- Miscellaneous Causes – An obvious cause, but not mentioned up to this point is trauma, including fractures, strains and sprains. When someone steps on and bruises the top portion of your foot, it will hurt. Other causes include improper footwear, ingrown toenails, and hammertoe. Pregnancy can sometimes be a cause, both due to the extra weight being placed on each foot and by hormone imbalances. Some medications can contribute to top-of-the-foot pain, as can aging.
Treatments for Top-of-the-Foot Pain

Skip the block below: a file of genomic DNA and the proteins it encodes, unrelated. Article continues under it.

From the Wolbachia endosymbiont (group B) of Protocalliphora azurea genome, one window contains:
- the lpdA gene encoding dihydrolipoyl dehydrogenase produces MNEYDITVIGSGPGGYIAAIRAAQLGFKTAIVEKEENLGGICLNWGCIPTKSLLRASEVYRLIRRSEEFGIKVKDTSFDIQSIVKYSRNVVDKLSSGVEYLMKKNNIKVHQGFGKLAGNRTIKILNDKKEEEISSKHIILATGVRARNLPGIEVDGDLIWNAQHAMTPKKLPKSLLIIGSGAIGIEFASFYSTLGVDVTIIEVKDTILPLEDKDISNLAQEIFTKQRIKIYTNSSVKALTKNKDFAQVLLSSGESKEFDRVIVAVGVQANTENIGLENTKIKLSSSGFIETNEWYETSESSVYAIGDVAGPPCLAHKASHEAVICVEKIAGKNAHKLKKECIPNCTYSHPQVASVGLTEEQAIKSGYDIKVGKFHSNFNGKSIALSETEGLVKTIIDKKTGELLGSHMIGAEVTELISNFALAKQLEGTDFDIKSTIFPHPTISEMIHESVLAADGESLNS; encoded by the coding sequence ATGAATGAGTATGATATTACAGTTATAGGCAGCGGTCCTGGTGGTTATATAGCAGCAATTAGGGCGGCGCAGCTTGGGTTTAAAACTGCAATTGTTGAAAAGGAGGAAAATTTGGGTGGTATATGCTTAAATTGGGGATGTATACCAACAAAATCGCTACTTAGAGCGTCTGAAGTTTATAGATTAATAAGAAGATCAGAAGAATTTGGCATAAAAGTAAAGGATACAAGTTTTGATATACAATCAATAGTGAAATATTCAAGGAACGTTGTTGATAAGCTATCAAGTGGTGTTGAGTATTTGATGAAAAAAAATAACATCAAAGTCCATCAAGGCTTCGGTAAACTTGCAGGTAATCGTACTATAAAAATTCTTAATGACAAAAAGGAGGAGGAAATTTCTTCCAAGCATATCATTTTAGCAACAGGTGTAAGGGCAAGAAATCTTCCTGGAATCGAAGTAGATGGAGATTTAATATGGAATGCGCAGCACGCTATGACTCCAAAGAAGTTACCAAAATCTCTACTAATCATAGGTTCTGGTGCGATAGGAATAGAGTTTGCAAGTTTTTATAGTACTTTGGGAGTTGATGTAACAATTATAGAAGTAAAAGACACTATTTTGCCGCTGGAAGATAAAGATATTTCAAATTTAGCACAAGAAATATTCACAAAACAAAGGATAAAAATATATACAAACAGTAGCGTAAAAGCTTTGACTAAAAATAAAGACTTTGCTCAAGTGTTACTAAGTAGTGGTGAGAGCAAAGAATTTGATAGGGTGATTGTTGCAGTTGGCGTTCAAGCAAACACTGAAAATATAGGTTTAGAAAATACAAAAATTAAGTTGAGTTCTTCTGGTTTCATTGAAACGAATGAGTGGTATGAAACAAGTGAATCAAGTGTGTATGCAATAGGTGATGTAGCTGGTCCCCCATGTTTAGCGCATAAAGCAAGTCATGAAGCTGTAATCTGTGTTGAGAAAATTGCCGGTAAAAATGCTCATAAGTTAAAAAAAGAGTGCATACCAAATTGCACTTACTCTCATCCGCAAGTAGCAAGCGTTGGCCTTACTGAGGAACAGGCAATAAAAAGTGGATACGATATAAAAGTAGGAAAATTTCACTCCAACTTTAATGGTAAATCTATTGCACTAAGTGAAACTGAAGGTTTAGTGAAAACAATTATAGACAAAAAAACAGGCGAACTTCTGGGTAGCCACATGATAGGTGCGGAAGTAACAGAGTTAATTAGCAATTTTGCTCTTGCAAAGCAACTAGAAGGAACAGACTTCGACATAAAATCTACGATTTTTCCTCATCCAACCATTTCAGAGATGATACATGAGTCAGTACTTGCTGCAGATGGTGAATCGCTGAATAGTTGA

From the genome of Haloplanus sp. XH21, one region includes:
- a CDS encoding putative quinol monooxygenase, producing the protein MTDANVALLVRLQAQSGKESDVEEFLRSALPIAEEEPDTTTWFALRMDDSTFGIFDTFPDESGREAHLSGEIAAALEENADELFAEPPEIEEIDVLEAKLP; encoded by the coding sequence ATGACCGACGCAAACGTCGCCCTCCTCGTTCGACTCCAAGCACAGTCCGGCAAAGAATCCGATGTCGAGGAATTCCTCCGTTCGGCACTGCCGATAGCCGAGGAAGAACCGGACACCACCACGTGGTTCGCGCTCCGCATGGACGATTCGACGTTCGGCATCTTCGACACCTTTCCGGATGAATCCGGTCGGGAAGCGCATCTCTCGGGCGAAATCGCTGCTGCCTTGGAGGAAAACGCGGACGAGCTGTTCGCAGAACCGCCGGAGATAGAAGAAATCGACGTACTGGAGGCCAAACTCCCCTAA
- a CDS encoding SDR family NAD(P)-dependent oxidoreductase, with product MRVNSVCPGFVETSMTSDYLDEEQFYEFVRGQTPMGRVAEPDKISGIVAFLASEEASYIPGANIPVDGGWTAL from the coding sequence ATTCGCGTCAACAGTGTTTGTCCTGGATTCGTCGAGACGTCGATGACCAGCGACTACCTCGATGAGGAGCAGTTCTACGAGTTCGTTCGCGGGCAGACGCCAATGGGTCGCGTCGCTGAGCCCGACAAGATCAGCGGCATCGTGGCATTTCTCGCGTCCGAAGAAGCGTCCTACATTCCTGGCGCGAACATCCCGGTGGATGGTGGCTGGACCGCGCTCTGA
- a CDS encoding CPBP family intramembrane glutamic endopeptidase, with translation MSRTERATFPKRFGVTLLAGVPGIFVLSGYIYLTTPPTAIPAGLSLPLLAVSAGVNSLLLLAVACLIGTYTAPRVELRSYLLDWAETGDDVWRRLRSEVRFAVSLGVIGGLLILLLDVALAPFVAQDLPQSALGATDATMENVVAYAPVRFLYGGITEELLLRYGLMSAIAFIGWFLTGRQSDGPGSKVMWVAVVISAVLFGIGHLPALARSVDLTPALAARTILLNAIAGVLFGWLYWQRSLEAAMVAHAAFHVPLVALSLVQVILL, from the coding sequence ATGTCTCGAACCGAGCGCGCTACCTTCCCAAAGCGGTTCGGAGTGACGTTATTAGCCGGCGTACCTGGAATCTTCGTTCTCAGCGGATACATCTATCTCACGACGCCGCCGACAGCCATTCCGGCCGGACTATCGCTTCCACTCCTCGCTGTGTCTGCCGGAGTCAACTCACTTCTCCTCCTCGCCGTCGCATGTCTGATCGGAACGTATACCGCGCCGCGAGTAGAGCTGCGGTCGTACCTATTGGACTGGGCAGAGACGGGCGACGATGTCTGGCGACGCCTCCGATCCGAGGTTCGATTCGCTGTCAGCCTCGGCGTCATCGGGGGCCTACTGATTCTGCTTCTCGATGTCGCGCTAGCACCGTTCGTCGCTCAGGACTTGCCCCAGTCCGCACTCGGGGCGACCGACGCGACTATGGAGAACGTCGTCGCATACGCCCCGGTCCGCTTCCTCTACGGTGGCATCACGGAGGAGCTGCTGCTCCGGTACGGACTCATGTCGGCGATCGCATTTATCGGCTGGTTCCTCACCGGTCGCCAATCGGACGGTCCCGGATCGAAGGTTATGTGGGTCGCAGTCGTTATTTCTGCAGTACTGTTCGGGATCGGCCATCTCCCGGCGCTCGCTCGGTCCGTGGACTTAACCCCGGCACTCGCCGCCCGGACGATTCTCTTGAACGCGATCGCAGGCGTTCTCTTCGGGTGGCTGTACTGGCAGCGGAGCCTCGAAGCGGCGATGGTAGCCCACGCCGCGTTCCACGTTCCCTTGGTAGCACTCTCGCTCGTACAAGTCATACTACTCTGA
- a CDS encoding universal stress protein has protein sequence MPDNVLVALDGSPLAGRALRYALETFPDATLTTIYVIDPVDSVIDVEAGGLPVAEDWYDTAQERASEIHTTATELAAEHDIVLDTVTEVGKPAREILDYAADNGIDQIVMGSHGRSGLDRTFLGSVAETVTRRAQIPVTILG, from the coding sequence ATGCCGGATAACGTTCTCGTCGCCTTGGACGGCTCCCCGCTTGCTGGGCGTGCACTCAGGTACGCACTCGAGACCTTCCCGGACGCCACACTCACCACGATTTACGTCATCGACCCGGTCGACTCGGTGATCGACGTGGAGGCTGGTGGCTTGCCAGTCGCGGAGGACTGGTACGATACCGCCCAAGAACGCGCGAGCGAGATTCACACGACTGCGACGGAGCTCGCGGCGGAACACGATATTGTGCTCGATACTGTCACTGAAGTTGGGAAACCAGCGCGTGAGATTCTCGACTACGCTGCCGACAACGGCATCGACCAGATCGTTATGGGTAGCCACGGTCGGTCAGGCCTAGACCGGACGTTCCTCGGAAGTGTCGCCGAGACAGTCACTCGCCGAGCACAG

The choice of treatment for these types of pain naturally depends not only on the symptoms, but also on the cause if known, and on the severity. Except in cases of injury and damage to tissues, treatment tends to mainly consist of some combination of anti-inflammatory medications and cortisone shots, the use of functional orthotics, or surgery. In some instances, all that is required is getting into the habit of stretching the calf muscles to give them some added flexibility. Diagnosis often requires an MRI or a bone scan, since x-rays are not always informative except in cases of larger fractures, bone spurs, or the disfiguration of a joint.